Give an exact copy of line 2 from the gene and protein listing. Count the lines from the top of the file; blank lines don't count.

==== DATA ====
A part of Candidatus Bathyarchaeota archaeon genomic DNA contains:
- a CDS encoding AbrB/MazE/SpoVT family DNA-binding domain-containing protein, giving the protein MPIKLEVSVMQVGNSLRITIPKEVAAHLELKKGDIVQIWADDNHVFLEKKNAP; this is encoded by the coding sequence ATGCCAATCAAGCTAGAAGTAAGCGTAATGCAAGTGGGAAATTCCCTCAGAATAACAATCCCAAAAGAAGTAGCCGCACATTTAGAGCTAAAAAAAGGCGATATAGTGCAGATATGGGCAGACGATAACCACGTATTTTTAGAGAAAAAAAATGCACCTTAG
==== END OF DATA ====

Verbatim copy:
- a CDS encoding AbrB/MazE/SpoVT family DNA-binding domain-containing protein, giving the protein MPIKLEVSVMQVGNSLRITIPKEVAAHLELKKGDIVQIWADDNHVFLEKKNAP; this is encoded by the coding sequence ATGCCAATCAAGCTAGAAGTAAGCGTAATGCAAGTGGGAAATTCCCTCAGAATAACAATCCCAAAAGAAGTAGCCGCACATTTAGAGCTAAAAAAAGGCGATATAGTGCAGATATGGGCAGACGATAACCACGTATTTTTAGAGAAAAAAAATGCACCTTAG